WICKLOW. -Death of a Doctor The death of Dr. Thomas More Madden, which occurred at his residence, Tynode, County Wicklow, removes from the rcdl of Dublin physicians one of its leading members. Dr Madden had been in failing health for a long time past. - To the general public he will be remembered chiefly as the son of the Doctor R. K. Madden, wflio, writing in the ' Lives of the United Irishmen,' did not ' fear to speak of '98. Dr. Thomas More Madden was born in Cuba, where his di&tiiiguished father, at that time, filled the office of British representative at Havana in fhe International Commission for the Abolition of the Slave Trade, Dr. R. R. Madden being a promlinent member of the anti-slavery party. GENERAL. Change of Name. The movement towards the Catholic Bhurch is making itself felt even amongst the Protestants in Ireland. At the general synod of the Irish Protestant Church (says the ' Catholic Times ') a communication was read from the House of Bishops regretting and complaining that the Irish Protestants are not called Catholics, and a discussion took place on the Catholic tendencies of tho Divinity School, Trinity College. The University Question. Lay opinion as to the most desirable solution of the University question is divided between the ideal settlement proposed by the Irish hierarchy and the plan which their Lordships are willing to accept as! an alternative. Many (writes a Dublin correspondent) hold that a final settlement is to be found only, in the establishment of a separate university for Catholics, with an atmosphere as distinctly Catholic a.3 that of Dublin University is Protestant. On the other hand, Lord Chief Baron Pallcs and many Catholics of great integrity and high intellectual attainments) favor the alternative plan, namely, the modification of the constitution of Dublin University and the establishment of a second college within it in every respect equal to Trinity College, and conducted on purely Catholic principles. The discussion which has taken place on tho merits; of both plans has been conducted in an extremely able manner, and reflects infinite credit on those who participated in it. Now that the Protestant Primate, voicing no doubt, the opinions of the more enlightened of his co-religionists, has come forward and advocated the settlement, of this long-stand mig Catholic grievance on the basis of the alternative plan the Government have no excuse for further procrastination. Local Government. Now that the Irish Local Government Act has been in operation for three years, what have been its results ?— lreland is still where she stood. There has been no cataclysm no revolution ; the country (says an exchange) is peaceable and lawabiding, and there is at least no more confusion in its local government than till ere was in the days of tho old Grand Juries and under the rule of the Castle-nominated justices, of the peace. But more than this, the new bodies, despite the difficulties surrounding them on starting their work. ha\e performed their functions in a business-like and economical way. In particular they have falsified one grave charge made against, . them in advance. It was said that they would spend money extravagantly and corruptly, by freely granting out relief, or making salaried places for their proteges'. Instead of indulging in any of these vagaries, the councils have shown a most commendable zeal for economy, and have kept down sxpenditure. They have rediuced tlie rates in a re-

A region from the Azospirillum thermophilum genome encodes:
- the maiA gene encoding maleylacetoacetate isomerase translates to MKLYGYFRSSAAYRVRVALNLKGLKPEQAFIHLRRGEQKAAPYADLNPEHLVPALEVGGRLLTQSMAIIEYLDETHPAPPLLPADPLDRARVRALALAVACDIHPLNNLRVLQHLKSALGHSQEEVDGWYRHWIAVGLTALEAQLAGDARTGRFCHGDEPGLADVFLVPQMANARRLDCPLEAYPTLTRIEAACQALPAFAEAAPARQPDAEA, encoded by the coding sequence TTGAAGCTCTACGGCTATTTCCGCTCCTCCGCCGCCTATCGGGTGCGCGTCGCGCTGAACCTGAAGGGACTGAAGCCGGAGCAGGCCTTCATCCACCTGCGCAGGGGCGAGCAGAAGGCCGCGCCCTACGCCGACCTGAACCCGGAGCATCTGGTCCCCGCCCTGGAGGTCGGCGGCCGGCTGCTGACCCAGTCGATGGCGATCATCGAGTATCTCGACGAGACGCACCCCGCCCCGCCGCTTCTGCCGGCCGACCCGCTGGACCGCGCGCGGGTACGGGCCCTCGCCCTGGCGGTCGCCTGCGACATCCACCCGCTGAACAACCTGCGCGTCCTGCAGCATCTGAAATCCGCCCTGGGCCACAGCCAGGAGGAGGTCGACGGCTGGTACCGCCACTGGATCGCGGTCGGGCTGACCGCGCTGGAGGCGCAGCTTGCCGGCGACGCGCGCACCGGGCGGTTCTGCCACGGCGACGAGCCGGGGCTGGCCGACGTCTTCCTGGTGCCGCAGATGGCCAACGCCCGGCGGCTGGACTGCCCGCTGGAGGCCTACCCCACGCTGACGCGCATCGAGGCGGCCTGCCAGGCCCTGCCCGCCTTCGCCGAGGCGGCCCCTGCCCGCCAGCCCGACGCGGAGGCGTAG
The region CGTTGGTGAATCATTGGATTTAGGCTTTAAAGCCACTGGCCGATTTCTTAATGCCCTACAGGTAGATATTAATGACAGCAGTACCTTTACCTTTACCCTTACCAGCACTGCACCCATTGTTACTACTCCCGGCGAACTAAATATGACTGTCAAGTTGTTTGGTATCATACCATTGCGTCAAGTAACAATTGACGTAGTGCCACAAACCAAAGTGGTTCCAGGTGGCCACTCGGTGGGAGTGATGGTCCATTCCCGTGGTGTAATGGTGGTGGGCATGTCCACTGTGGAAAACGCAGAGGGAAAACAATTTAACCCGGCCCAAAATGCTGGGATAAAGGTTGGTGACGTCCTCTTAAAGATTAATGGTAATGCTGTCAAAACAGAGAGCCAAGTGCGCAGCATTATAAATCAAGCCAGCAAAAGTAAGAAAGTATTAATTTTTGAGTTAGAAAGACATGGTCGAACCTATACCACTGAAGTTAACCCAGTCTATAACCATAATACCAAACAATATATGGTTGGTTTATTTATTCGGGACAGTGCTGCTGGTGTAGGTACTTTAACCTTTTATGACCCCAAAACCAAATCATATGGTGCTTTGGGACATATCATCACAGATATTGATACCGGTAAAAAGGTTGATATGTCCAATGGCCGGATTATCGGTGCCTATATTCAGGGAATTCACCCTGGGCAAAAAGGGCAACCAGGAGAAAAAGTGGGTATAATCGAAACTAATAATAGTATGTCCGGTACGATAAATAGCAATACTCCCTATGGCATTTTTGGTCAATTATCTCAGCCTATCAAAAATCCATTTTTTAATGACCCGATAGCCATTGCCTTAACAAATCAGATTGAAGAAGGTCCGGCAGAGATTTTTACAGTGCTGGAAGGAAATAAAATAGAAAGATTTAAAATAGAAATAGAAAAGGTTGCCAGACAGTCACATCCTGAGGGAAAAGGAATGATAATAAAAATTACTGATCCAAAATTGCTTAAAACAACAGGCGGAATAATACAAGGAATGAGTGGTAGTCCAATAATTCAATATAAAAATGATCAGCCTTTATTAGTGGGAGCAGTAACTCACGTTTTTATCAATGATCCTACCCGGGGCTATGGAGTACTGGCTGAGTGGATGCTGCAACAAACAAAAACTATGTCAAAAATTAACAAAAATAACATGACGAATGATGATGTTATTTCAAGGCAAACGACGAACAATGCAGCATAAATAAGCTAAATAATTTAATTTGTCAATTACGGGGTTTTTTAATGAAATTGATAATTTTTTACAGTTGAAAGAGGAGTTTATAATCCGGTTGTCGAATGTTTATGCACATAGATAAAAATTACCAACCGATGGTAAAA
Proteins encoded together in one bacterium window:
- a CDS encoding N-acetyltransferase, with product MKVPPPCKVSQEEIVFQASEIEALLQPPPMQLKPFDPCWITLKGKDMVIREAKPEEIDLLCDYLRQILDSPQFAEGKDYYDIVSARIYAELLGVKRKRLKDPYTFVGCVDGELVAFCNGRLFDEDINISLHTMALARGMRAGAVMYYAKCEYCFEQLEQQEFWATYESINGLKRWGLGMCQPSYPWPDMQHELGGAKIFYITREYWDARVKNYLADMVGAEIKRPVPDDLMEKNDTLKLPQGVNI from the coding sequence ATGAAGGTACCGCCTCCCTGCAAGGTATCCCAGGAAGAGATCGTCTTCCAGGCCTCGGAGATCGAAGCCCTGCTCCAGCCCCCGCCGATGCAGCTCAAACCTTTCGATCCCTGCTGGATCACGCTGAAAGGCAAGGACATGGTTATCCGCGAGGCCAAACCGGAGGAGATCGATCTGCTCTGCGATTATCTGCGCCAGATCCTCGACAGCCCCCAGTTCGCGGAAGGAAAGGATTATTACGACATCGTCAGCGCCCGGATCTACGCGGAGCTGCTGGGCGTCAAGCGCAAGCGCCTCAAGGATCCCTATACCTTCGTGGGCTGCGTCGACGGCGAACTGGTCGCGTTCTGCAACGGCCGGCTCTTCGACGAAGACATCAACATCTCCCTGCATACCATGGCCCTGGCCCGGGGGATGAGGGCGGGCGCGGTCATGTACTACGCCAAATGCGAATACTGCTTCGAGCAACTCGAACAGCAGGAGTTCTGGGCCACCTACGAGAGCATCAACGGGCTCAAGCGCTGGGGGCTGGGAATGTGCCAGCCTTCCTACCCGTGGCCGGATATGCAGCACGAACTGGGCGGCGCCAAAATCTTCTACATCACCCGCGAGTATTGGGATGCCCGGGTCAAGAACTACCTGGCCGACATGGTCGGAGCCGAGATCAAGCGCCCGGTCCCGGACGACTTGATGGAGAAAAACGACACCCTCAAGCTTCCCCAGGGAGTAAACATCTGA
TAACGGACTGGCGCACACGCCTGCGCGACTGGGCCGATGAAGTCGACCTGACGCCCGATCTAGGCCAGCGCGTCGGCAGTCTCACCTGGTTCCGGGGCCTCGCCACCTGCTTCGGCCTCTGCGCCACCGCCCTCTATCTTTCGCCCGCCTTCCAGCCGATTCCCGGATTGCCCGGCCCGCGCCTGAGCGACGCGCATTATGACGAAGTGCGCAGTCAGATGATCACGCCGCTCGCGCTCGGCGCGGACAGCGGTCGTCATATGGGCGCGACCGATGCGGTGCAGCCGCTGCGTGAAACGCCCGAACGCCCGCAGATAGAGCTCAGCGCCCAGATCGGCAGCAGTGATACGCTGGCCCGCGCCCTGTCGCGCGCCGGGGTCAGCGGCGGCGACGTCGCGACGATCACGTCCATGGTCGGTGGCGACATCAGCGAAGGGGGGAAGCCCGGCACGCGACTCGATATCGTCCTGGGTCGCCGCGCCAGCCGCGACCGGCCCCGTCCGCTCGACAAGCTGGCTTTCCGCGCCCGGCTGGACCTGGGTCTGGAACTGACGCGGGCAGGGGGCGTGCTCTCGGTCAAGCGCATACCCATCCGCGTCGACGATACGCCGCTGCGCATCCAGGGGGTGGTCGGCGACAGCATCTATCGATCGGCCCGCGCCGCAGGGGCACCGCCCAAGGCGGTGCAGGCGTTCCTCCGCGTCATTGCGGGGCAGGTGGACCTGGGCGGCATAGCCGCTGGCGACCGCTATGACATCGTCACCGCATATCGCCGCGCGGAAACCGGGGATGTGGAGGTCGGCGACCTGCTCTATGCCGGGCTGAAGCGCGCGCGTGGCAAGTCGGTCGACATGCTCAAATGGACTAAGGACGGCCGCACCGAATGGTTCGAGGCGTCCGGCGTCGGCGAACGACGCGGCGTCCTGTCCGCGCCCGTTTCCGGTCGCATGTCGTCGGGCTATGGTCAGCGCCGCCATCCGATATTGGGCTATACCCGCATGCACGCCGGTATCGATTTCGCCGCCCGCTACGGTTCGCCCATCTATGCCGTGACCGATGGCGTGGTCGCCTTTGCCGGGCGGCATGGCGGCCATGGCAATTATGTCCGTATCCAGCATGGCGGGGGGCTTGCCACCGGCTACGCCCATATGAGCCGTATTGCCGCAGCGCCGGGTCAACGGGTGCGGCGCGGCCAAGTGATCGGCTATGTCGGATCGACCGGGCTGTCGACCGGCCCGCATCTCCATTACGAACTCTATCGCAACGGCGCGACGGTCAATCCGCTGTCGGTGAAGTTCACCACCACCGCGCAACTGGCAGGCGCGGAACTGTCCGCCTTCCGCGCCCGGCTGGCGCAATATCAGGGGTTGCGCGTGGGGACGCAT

markablo way, instead of raising them. The estimates for County Kerry are a notable case in point. Kerry was regarded for a long tune as one of the most lawless counties in Ireland, wholly gi\en over to the domination of the extreme Nationalist faction and organisations. But in Kerry the, estimates ha\e been reduced from £73,701 in 1900, to £.50,509 this ,\ea,i, while at the same tjimet the public services and local administration generally are being efficiently and satisfactorily carried on. The evidence generally points to the entire success of the new sj stem of local government throughout! the country, and the complete failure. of all prophecies of ill. Temperance Veterans. A ino\ement has been initiated to ha\e a foregathering of all those veterans in the cause of temperance who took the pledge (and kept it) from Father Matliew between the .Years 18:59 and 1858 Not many there are who took the pledge in Uie first year of Father Mathew's great crusade who could meet now ; but yet there- are a few, including" Mr Benjamin Hughes, ex-Mayor of ford, the, Nestor of Irish journalism, Who took the pledge from the saintly Capuchin on April 8, 1840, mx\ has faithfully kept it during C' 2 years A social re-union of the original Mathewite teetotallers would s-urely be k.u\ interesting gathering. A Curt Message. During the tour of the Chairman of the Irish Party, Mr P A M'Hugh. iM P , and Mr Thomas O'Donnell. M V , in the Ijnited States and Canada, Sir Wilfud 1 ;i,urier was on the platfoim, with other members of his (.o\ eminent, nt a gieat meeting held l>\ them in Ottawa. A London cii 1 ts r ; ondei.t learns, on high awthoiit\ liom Canada, that Air. Chambeilam cabled to Sir Wilfrid Laurier expressing surprise at his action and asking for an explanation. Sir Wilfiid Launer he states, replied in a \ei,\ curt) message, inviting Mr. Chamberlain in effect to mind his own business Mr. Chambeilam did not pursue the question nnj further. Musical instruct. osi. The annual report of Mr Pot< r Goodman, inspector of Musical Instruction to the Comniissionei s of National I'Vucation (says a Itjblin exchange ). shows pal isfact or\ progress Since singing 1 bicame a class subject all the schools h>nc adopted it, and the prom ess of t/'.ie i upils is remarkable, coi>m/Icm n,g that m T^<99 only 1470 schools, out of 8700. under the Boaid had music as a subject for examination while only about 8000 out of the 1 2 000 teachers were registered as competent to teach it Under t*ie s\stem organise*! by l\lr (iiiiulni.ui. an assistant was tent to a district f< r /i\e weeksto direct the coun-e of musical instruction and to hold <\ening classes for te;\ch< i s wit Inn a district of son on miles in the pei lod fiom September to ( hnsimas ll)00.l l ) 00. music was introduced into 100 schools in which it had not been taught before In some of the \illau;e sifuiok where, a .commencement had to be in aide the childten had to be I.irght from the be^mnuig. They showed great aptitude in singing in unison and in modulator work.